Bright Lights Film Journal

Why Did I Get Married Too?: Tyler Perry’s Post-Precious (D)evolution

Released today by Lionsgate, Tyler Perry’s Why Did I Get Married Too? seems like nothing so much as a cheap chaser for his Precious producer’s credit. One likes to follow a “stiff-drink” with a saccharine syrup, and that seems to be exactly what Perry has done.

With his penchant for performing in drag, Perry makes himself an easy target for casual criticism, of course. But when taken in a broad enough context, Perry’s signature role seems no more exotic or deviant than the Lord Chamberlain’s Men strutting the Globe’s boards with fake cleavage, musing love iambs to one another, and hiding their bulges in dress billows. The tyranny-filled Elizabethan/Jacobean stage even seems wholesome, if patriarchal, as it developed from moral objections about the fairer sex exhibiting itself, strumpet-like, in front of paying customers. Precedented and daresay high-minded, Perry’s Madea role ultimately reads like an homage to the traditions of theatrical transvestism, albeit expressed from the perspective of a socio-ethnic context Shakespeare, Richard Burbage, Ben Jonson, and Liz/Jimmy the First almost certainly never imagined.

Perry’s most recent gift to the world is light Miss Mabel Simmons, but it contains almost every other stock Perry device. And while we can always indulge the transvestism, and nod at the (un)intentional homage, the Precious follow-up seems especially transparently commerical. There’s nothing wrong with this, of course. A brother has to move units to pay bills and keep himself in Armani, and God knows 200,000 square feet of production space on 30 acres doesn’t pay for itself, even in southwest “Hotlanta.” But the post-Precious Perry has finally tipped his cards and revealed a guilty conscience to the world.

Earlier this year in an NPR interview, Perry more or less owned up to his role in modern “Blaxploitation” or what Spike Lee piquantly refers to as “coonery and buffoonery.”

In other words, far from being a colored Candide innocently stumbling his way into riches, Perry knows exactly what he’s doing with films like Why Did I Get Married Too? This complicates the Tyler Perry equation significantly since now we now know he knows what he’s doing, and he must now know that we know he now knows, you know? Moreover, we now know that he can turn out movies like Precious, but, one wonders, does he know this?

Admittedly, producing Precious seems to have rubbed off on Perry. He’s developed an art-house division called “34th Street Films” whose first production will be an adaptation of Ntozake Shange’s For Colored Girls Who Have Considered Suicide When the Rainbow Is Enuf (which will be released in January 2011 by Lionsgate). But following is Perry’s uncharacteristically humble response to the shock “black intellectuals” — who hope “he doesn’t play one of the roles” — expressed at “[t]he notion of ‘Madea'” directing Colored Girls:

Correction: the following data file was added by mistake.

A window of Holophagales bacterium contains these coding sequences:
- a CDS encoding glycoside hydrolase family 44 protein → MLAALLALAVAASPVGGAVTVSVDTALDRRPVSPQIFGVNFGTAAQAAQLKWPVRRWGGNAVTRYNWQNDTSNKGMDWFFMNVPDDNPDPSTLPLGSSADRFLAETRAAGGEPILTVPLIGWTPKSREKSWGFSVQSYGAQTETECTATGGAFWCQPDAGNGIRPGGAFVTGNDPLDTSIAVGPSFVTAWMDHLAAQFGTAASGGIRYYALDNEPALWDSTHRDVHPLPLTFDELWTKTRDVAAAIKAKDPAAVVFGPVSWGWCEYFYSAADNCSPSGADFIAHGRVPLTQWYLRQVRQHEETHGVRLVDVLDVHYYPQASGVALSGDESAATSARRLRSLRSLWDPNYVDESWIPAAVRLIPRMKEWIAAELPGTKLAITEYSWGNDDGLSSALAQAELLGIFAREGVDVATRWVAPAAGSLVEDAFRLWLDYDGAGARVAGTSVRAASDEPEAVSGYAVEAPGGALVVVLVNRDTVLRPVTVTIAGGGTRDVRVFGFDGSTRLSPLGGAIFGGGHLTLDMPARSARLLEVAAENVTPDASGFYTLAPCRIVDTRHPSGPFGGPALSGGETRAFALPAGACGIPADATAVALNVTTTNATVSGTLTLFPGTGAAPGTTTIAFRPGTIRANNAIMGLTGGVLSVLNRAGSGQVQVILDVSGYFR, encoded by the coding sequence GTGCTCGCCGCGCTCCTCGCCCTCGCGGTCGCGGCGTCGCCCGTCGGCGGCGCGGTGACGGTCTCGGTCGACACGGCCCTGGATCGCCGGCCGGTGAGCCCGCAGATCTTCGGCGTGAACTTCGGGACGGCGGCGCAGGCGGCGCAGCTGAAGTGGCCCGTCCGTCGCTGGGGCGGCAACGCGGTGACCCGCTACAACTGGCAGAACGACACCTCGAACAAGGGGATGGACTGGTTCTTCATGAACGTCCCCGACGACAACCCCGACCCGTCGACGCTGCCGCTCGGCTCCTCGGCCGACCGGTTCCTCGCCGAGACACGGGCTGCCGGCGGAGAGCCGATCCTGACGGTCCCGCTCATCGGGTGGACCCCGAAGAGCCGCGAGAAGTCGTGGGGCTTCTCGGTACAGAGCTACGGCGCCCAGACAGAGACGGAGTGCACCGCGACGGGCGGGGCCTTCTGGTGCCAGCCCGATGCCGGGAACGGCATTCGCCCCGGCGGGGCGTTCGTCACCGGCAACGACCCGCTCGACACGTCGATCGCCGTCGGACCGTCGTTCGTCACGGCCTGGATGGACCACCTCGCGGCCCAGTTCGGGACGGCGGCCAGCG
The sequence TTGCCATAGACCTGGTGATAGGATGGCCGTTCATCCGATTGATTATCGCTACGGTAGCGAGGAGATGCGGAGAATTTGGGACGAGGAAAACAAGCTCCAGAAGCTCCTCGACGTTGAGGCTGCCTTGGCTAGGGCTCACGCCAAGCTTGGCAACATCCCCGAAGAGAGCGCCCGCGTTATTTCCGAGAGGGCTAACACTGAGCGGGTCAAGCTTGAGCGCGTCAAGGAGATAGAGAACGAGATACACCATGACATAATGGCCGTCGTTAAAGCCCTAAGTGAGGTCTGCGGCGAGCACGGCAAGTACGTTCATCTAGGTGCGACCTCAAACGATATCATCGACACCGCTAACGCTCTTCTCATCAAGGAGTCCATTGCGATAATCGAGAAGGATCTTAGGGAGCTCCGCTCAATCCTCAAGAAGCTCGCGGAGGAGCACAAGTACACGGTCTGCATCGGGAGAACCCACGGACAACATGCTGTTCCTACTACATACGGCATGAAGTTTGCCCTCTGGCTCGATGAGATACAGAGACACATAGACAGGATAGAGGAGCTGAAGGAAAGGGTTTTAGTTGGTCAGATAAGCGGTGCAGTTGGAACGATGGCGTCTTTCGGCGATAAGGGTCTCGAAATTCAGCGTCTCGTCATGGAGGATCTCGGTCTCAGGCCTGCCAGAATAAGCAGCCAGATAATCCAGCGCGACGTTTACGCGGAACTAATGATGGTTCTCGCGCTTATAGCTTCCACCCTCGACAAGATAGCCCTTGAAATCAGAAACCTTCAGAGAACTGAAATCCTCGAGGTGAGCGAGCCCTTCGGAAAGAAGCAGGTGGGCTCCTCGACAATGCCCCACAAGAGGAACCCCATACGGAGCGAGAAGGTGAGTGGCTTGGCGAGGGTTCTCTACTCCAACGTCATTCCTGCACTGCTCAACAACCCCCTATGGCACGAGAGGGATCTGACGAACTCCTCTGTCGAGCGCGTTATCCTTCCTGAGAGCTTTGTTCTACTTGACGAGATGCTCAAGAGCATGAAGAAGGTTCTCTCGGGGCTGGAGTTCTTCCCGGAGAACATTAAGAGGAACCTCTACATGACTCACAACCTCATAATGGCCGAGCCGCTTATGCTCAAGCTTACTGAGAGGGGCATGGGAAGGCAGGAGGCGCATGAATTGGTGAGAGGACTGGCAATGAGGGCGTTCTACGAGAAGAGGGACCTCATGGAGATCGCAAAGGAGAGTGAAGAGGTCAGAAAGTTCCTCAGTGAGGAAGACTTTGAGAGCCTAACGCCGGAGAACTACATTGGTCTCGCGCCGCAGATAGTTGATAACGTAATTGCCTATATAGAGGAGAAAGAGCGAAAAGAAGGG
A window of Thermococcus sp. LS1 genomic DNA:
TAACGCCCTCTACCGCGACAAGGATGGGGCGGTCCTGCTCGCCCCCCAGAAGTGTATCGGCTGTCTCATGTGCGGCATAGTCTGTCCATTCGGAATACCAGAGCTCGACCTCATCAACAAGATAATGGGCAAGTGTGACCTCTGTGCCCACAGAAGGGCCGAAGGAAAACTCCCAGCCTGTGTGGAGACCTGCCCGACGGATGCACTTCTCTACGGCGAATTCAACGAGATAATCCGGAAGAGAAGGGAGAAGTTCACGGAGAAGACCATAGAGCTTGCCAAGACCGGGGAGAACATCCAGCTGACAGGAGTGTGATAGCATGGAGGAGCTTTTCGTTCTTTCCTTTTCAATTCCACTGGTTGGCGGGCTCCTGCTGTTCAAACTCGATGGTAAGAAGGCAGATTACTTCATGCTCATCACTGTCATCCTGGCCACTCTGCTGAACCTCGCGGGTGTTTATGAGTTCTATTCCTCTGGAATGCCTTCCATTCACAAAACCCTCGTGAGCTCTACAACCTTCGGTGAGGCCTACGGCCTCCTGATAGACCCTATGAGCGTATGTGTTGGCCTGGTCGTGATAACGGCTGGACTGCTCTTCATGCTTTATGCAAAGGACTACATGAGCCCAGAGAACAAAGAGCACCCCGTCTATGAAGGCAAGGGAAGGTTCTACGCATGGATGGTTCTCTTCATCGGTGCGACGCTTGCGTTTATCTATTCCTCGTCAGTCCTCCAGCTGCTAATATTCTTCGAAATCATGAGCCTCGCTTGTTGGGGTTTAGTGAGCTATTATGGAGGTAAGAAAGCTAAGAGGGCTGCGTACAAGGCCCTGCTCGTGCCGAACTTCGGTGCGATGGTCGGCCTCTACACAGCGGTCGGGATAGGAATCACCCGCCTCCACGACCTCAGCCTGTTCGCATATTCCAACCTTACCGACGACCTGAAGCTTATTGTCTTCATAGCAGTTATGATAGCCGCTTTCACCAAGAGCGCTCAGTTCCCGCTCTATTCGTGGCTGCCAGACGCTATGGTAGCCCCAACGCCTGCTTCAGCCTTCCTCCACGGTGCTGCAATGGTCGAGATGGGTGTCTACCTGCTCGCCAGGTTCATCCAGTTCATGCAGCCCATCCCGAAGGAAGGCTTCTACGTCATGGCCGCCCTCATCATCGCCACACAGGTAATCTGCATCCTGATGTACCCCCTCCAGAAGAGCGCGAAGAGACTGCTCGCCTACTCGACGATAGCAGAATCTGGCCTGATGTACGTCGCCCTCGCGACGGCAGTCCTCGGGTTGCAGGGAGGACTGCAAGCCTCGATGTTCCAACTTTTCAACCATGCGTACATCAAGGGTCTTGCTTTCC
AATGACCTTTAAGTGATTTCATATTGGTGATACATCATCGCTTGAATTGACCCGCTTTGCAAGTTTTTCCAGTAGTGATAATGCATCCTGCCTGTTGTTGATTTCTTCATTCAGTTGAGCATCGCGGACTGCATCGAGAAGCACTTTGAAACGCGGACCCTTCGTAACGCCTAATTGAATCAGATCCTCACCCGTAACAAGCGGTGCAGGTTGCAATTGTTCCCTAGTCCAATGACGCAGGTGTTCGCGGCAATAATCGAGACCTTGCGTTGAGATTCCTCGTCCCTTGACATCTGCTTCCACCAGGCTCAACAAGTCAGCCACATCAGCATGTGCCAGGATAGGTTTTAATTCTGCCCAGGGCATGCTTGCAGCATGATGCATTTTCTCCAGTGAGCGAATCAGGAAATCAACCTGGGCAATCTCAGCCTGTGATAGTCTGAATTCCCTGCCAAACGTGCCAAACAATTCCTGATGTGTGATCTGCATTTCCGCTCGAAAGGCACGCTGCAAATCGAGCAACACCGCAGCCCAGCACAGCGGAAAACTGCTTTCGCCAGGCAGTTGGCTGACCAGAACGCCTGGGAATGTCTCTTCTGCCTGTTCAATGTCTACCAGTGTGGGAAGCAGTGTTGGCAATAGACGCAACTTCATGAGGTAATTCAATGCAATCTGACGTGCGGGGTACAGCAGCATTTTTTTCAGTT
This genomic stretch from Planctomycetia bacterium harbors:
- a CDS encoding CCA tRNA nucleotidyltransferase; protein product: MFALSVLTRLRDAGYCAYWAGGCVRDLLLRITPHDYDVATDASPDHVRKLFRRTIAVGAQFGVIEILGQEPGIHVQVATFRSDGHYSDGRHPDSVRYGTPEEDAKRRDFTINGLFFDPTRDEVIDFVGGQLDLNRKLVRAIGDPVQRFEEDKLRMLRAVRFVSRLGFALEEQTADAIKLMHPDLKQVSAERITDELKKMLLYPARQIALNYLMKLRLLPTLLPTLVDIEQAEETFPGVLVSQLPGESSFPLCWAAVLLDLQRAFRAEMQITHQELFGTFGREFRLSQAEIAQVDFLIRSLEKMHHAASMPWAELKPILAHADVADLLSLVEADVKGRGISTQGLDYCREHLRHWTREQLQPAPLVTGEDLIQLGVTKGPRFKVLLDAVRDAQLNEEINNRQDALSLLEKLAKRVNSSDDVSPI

Perry doesn’t blame them.

“I’m shocked, too,” he says. “I think they have every right to be shocked, and I’ve even seen outrage: ‘How dare you touch this.’ … Rest assured there will be no Madea, and they can also rest assured I’m going to stay very true to what Ntozake’s done.”

Could it be one of the seemingly most self-confident men in American entertainment has a bit of an inferiority complex? Has he been compromised by the same saccharine syrup he peddles and more or less subjugated — in the ways Spike Lee fears — by his stereotypical portrayals of modern African-American life? And, to add one more rhetorical question to the pile, does the success of Precious neither lend this man self-confidence nor liberate him from his own coon-and-buffoon iconography?

It might be, in fact, all the “Tyler Perry Presents Tyler Perry’s Directing/Starring/Production/Writing” possessory credit logorrhea is just a defense tactic, a cover for gross insecurity, a tactic to overwhelm with words, and leverage a brand, when content cannot otherwise convince.

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Tyler, baby! Precious was a real cinematic achievement. And kudos for tackling Shange. But at some point, these modern minstrel shows have to end, and even Madea must die lest your flood of Coke overwhelm the single malt that precedes it.